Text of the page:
Born in 1947, Liu Yunshan, currently the CPC propaganda chief, comes from more humble origins than many of his contemporaries on the PSC. After graduating from Jinin Normal School, Liu went off to Inner Mongolia to serve as a teacher, which he largely continued doing on top of the farming assignments he received during the Cultural Revolution. After joining the CCP in 1971, Liu began working as a clerk in Inner Mongolia’s publicity and propaganda office. From there he gained a position at Xinhua News Agency in Inner Mongolia, working as a journalist for Xinhua’s “Agricultural and Animal Husbandry” section. He was later made the deputy chief.
Based on his success in these capacities, Liu became the deputy secretary of the Communist Youth League in Inner Mongolia. He rose through the CYL apparatus throughout the 1980s and 1990s, eventually becoming deputy party secretary of Inner Mongolia. Before then, however, during the 1980s Liu served in a number of publicity roles for Inner Mongolia’s CPC Central Committee.Enjoying this article? Click here to subscribe for full access. Just $5 a month.
It was through his work in the Inner Mongolia CYL that Liu first met and then became close with Hu Jintao, who also rose to power through the CYL. Because of his relationship with Hu, Liu was called to Beijing in 1993 to serve as the deputy head of the Central Party’s Publicity Department. When Hu took over power from Jiang in 2002, Liu was chosen to head the Publicity Department. He has served in this role ever since.
Since Liu, unlike most of his colleagues on the PSC, lacks any strong family ties to the CCP, his advancement through the Party has largely been due to his own diligence and the connections he forged during his time working at the CYL. Not surprisingly, he is widely believed to be a protégé of Hu’s, and one of the leaders of the CYL faction.
As propaganda chief over the last decade, Liu has become a polarizing figure within China and the CCP due to his alleged support for some of the more conservative and anti-democratic currents in China. For instance, many civil society activists and liberals in China, such as Dai Qing, a journalist and long-time friend of Liu Xiaobo, have suggested that Liu Yunshan is more than partly responsible for the continued imprisonment of Liu Xiaobo and his wife’s house arrest. When asked about the possibility that Liu Yunshan might be given a spot on the PSC, Dai said, “If that is the case, and if it is he who will oversee ideology, there will no longer be any hope. China will enter a period of darkness.” The activist journalist, who has been imprisoned for her dissent in the past, also recently compared Liu Yunshan to Kang Sheng, Mao’s close associate and the much feared head of the security and intelligence apparatus during the Cultural Revolution. Liu Yunshan has also taken an active interest in China’s ethnic minorities, including visiting Xinjiang Province in October to implore local propaganda officials to redouble their work ahead of the 18th Party Congress in order to “showcase the well-being of the people of all ethnic groups resulting from the efforts of the party and government to improve their livelihood.”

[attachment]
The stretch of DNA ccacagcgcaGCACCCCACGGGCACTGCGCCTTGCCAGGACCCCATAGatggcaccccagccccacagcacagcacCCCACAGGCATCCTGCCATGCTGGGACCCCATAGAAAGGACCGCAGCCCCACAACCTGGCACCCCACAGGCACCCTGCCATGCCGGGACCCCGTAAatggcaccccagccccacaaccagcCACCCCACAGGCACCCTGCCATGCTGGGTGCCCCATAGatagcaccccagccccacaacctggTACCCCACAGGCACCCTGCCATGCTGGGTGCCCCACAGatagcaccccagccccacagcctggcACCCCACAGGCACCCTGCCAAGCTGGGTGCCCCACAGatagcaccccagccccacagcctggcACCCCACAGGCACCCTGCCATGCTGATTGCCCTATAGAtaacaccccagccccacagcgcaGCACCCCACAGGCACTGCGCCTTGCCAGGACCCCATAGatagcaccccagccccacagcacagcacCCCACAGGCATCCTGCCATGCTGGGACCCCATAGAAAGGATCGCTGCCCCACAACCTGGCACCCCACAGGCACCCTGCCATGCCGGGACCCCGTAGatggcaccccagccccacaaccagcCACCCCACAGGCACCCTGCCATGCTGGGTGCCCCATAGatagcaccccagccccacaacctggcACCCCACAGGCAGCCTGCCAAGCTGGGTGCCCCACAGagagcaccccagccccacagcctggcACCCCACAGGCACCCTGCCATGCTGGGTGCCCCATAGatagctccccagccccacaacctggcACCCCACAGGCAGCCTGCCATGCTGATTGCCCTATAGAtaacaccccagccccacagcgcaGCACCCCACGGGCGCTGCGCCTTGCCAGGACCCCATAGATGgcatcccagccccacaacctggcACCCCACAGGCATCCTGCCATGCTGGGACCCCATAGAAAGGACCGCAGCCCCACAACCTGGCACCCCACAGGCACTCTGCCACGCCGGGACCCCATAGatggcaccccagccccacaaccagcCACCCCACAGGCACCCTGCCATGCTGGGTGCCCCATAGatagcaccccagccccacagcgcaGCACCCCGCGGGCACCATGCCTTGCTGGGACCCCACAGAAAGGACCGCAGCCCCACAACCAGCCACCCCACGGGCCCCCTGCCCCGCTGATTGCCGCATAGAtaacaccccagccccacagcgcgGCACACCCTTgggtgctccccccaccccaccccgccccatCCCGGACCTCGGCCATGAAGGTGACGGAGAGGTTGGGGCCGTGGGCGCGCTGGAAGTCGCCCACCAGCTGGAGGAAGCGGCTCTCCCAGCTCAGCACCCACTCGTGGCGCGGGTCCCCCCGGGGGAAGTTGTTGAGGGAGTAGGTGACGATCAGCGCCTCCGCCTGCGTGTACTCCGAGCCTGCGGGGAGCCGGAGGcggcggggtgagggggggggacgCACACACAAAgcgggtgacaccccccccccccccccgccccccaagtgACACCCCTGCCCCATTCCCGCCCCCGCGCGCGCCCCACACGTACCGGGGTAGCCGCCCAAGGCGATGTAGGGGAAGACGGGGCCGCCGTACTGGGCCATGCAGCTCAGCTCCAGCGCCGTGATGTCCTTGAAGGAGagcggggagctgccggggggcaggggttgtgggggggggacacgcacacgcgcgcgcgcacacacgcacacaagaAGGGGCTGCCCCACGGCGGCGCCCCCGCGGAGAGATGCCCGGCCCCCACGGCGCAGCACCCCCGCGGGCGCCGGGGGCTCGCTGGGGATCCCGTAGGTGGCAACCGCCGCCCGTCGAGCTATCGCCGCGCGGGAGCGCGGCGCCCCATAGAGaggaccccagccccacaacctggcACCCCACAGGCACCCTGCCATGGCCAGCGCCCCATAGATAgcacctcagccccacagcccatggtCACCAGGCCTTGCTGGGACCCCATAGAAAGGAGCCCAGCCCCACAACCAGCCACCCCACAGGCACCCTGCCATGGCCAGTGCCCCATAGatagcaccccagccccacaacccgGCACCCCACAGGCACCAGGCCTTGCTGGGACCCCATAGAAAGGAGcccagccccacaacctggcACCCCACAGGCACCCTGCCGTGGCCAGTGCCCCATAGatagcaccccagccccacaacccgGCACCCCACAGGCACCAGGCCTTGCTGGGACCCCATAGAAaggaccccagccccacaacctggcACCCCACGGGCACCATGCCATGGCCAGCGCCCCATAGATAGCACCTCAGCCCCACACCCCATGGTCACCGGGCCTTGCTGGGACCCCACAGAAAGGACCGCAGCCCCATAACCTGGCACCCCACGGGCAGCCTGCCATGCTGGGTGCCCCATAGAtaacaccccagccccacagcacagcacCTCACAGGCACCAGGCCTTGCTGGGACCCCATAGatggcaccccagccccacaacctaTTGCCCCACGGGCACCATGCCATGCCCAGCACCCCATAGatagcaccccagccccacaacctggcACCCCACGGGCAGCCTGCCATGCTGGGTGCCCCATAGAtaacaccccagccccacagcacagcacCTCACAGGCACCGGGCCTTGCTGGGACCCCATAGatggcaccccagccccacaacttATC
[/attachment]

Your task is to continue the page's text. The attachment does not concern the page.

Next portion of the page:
Liu is also a polarizing figure within the CCP. Despite his relationship with Hu, Liu is widely believed to have been close to Bo Xilai, and supported the latter’s propaganda campaigns and crackdowns on independent media outlets during his time in Chongqing. Liu is also seen as having pressured domestic media outlets to strictly limit their coverage of Bo’s fallout over the past year. Almost certainly because of this, Liu became one of the two explicit targets of a widely circulated letter written by retired CCP leaders that called for the removal of Bo Xilai’s supporters within the CCP leadership.
Given that his prior work experience is almost entirely in publicity departments, Liu is almost certain to be given the propaganda portfolio on the PSC. If this is the case, expect the government to further restrict media outlets in the country and attempt to strengthen its censorship of emerging new media platforms like Weibo.